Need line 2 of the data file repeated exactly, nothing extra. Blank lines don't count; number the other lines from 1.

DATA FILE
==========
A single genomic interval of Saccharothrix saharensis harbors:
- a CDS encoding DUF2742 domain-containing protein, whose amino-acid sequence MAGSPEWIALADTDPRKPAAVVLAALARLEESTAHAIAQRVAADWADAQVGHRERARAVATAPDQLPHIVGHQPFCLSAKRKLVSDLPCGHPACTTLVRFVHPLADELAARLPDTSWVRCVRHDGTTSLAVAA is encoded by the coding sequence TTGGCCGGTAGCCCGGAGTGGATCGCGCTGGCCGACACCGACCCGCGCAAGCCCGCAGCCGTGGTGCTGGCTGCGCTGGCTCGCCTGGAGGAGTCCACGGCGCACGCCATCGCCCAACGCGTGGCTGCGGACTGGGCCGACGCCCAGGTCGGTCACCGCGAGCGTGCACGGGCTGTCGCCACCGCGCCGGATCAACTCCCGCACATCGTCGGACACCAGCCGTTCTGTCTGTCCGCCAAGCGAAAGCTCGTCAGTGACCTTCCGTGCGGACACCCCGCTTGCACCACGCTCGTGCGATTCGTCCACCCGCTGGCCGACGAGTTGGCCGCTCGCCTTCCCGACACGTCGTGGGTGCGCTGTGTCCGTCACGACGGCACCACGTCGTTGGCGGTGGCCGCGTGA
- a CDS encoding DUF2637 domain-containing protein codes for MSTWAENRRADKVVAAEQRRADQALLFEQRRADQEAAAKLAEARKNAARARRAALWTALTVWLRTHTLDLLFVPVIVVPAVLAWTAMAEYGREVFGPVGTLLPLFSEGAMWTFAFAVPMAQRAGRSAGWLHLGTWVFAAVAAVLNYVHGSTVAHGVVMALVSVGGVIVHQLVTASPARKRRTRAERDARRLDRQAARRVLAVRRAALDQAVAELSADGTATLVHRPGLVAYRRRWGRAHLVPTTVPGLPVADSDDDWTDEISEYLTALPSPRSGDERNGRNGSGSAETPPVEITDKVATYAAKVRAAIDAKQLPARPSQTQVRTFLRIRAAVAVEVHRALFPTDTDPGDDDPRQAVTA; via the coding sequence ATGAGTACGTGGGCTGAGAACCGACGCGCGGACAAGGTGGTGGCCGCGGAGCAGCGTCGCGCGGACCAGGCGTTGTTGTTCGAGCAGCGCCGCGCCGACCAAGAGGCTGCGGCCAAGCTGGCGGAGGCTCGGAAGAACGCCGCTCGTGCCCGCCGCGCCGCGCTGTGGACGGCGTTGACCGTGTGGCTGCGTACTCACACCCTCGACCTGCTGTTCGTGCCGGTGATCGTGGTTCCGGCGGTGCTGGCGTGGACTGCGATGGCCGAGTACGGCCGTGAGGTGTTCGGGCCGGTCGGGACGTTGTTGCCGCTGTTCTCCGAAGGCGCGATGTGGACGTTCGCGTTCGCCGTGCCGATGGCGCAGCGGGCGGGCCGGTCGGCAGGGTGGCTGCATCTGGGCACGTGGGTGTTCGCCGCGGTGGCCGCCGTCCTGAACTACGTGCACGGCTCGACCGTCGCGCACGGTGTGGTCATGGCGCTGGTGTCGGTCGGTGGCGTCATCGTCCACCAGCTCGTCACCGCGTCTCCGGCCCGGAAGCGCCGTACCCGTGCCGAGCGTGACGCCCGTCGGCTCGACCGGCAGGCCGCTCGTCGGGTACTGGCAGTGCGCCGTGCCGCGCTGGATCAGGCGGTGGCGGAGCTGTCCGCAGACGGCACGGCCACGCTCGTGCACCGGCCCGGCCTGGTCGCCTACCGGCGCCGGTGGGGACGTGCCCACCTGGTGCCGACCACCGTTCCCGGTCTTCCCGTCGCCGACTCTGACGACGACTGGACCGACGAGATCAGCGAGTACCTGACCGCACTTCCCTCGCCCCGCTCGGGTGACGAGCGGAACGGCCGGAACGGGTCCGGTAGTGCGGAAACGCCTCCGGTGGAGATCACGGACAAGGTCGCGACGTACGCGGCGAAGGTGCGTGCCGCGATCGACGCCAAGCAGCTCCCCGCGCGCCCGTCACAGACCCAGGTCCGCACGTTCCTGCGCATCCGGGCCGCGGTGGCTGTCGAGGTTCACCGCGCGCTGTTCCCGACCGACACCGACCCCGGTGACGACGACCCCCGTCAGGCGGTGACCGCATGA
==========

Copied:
- a CDS encoding DUF2742 domain-containing protein, whose amino-acid sequence MAGSPEWIALADTDPRKPAAVVLAALARLEESTAHAIAQRVAADWADAQVGHRERARAVATAPDQLPHIVGHQPFCLSAKRKLVSDLPCGHPACTTLVRFVHPLADELAARLPDTSWVRCVRHDGTTSLAVAA is encoded by the coding sequence TTGGCCGGTAGCCCGGAGTGGATCGCGCTGGCCGACACCGACCCGCGCAAGCCCGCAGCCGTGGTGCTGGCTGCGCTGGCTCGCCTGGAGGAGTCCACGGCGCACGCCATCGCCCAACGCGTGGCTGCGGACTGGGCCGACGCCCAGGTCGGTCACCGCGAGCGTGCACGGGCTGTCGCCACCGCGCCGGATCAACTCCCGCACATCGTCGGACACCAGCCGTTCTGTCTGTCCGCCAAGCGAAAGCTCGTCAGTGACCTTCCGTGCGGACACCCCGCTTGCACCACGCTCGTGCGATTCGTCCACCCGCTGGCCGACGAGTTGGCCGCTCGCCTTCCCGACACGTCGTGGGTGCGCTGTGTCCGTCACGACGGCACCACGTCGTTGGCGGTGGCCGCGTGA